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Cyber Attacks Against Critical Infrastructure Quietly Increase

Despite the lack of major headline-grabbing cyber attacks against U.S. critical infrastructure so far in 2022, our global cyber battles continue to increase.

The Washington Post reported this week on how the cyber war between Iran and Israel has intensified. The story began this way: “In late June, Iran’s state-owned Khuzestan Steel Co. and two other steel companies were forced to halt production after suffering a cyber attack. A hacking group claimed responsibility on social media, saying it targeted Iran’s three biggest steel companies in response to the “aggression of the Islamic Republic.”

“Israel’s defense secretary then ordered an investigation into leaked video showing the damage to the steel plants, citing “operational events in a manner that violates Israel’s ambiguity policy.” This incident came close on the heels of a statement by the Israeli Security Agency, or Shin Bet, claiming a May cyber operation by Iran was intended to generate actions outside of the cyber domain.

“Both incidents show how the cyber conflict between the two countries has grown increasingly public in the past two years.”

The article goes on to point out that worldwide cyber actions are becoming less covert.

Meanwhile, cyber attacks are continuing between Russia and Ukraine, occasionally making headlines. But in our world that is tiring of war stories from Eastern Europe, cyber attack news generally takes a backseat to bigger issues like natural gas supplies being cut to Germany.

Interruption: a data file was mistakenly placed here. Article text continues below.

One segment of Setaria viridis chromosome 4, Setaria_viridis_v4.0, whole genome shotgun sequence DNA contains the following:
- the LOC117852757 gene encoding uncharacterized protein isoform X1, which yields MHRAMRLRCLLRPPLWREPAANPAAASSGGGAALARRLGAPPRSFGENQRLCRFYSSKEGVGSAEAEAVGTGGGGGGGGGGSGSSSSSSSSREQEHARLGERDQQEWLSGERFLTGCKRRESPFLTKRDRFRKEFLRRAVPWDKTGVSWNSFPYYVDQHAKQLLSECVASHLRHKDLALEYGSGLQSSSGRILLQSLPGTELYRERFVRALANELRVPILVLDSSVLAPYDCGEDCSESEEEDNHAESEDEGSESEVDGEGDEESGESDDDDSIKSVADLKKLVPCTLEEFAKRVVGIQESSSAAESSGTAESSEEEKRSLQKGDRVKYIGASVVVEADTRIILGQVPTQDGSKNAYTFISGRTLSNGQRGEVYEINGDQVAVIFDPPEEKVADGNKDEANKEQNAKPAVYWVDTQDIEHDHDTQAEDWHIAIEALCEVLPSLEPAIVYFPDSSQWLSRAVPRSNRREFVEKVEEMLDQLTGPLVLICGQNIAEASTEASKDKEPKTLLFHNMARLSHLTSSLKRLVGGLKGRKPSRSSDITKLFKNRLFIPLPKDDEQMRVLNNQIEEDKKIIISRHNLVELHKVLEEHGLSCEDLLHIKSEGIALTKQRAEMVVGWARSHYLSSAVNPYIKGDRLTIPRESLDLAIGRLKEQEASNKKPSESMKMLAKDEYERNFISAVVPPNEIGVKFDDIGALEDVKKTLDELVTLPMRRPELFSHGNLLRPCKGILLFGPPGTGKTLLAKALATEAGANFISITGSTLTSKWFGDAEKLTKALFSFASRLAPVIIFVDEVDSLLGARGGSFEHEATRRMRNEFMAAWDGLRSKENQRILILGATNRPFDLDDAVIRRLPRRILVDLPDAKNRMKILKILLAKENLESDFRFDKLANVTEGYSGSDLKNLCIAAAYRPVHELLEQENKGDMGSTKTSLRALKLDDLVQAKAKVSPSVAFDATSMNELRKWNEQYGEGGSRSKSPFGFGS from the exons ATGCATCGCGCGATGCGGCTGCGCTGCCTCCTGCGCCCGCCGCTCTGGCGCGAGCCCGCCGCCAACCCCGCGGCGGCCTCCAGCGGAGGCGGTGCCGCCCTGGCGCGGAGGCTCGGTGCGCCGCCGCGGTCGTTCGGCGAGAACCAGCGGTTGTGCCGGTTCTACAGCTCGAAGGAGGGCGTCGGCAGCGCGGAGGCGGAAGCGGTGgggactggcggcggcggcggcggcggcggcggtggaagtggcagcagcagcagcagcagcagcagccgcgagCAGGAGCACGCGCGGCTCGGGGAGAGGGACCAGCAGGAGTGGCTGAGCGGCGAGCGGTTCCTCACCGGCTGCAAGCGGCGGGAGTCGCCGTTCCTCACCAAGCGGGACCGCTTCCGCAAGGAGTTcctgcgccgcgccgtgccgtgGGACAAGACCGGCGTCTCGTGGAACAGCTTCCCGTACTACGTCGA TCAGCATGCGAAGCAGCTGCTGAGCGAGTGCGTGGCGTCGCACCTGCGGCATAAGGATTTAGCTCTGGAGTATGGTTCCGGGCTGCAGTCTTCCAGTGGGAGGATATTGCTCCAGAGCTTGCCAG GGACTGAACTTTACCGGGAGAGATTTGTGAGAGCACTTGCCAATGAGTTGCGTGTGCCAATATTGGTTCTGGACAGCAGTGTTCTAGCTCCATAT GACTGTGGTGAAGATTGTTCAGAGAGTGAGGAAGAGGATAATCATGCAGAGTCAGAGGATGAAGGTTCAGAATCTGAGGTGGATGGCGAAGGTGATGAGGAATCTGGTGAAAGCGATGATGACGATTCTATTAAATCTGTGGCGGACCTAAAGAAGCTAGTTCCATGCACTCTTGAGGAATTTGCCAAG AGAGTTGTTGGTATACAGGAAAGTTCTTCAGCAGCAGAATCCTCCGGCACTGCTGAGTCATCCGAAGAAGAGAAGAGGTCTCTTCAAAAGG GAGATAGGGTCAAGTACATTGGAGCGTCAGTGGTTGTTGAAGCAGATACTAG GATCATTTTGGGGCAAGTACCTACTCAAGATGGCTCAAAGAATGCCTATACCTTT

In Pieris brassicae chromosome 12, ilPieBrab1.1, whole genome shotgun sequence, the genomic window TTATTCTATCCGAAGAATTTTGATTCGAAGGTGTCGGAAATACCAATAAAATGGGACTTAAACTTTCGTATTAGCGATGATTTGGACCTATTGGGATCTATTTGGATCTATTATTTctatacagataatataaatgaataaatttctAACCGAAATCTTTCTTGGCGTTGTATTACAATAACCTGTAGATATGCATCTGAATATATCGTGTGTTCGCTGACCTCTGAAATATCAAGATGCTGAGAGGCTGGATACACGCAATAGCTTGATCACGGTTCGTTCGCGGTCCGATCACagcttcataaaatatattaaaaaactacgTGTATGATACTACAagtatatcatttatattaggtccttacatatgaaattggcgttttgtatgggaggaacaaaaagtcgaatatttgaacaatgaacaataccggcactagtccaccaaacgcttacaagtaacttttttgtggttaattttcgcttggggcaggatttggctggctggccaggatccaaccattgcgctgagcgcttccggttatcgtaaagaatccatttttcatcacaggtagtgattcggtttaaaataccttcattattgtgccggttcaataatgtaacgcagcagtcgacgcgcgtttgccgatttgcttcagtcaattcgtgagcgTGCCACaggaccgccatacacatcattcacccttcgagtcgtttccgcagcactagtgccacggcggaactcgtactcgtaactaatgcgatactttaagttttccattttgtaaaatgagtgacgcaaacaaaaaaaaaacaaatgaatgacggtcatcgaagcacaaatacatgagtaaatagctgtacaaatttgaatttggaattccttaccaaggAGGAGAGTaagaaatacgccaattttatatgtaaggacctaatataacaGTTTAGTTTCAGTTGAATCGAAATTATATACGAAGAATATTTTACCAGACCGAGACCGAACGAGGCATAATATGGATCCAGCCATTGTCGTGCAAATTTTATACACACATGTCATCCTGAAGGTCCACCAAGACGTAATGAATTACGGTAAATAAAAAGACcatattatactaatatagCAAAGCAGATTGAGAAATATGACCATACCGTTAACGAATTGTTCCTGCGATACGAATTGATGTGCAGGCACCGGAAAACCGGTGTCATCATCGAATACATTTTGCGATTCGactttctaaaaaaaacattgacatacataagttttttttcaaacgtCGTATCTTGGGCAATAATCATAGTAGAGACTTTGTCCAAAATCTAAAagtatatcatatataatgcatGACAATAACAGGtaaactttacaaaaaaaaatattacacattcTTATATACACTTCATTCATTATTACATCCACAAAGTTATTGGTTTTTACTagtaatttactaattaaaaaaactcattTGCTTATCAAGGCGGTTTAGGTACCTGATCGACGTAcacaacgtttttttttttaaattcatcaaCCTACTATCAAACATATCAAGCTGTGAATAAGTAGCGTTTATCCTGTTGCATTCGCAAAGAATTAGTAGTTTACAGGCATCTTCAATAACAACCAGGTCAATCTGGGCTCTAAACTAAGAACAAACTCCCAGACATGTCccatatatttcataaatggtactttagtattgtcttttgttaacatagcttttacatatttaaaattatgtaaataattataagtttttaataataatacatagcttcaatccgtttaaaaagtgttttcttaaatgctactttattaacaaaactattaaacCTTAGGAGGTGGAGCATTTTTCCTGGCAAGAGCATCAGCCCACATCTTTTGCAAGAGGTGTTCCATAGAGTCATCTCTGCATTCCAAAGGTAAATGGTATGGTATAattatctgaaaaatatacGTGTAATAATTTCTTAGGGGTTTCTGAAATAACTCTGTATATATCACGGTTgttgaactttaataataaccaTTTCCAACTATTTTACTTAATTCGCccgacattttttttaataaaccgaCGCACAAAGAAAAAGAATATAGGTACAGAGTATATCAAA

Back at home in the U.S., IBM released its annual 2022 IBM Cost of a Data Breach Report, which covers all industries. Here are some highlights:

“Critical Infrastructure Lags in Zero TrustAlmost 80 percent of critical infrastructure organizations studied don't adopt zero-trust strategies, seeing average breach costs rise to $5.4 million – a $1.17 million increase compared to those that do. All while 28 percent of breaches amongst these organizations were ransomware or destructive attacks. …

“Concerns over critical infrastructure targeting appear to be increasing globally over the past year, with many governments' cybersecurity agencies urging vigilance against disruptive attacks. In fact, IBM's report reveals that ransomware and destructive attacks represented 28 percent of breaches amongst critical infrastructure organizations studied, highlighting how threat actors are seeking to fracture the global supply chains that rely on these organizations. This includes financial services, industrial, transportation and health-care companies amongst others.”


Commenting on the report, this article points out that “the unrelenting barrage of cyber attacks against health-care organizations is causing major financial damage as health systems struggle to mitigate the costs of data breaches.

“A health-care data breach now comes with a record-high price tag — to the tune of $10.1 million on average, according to IBM Security's annual Cost of a Data Breach Report.”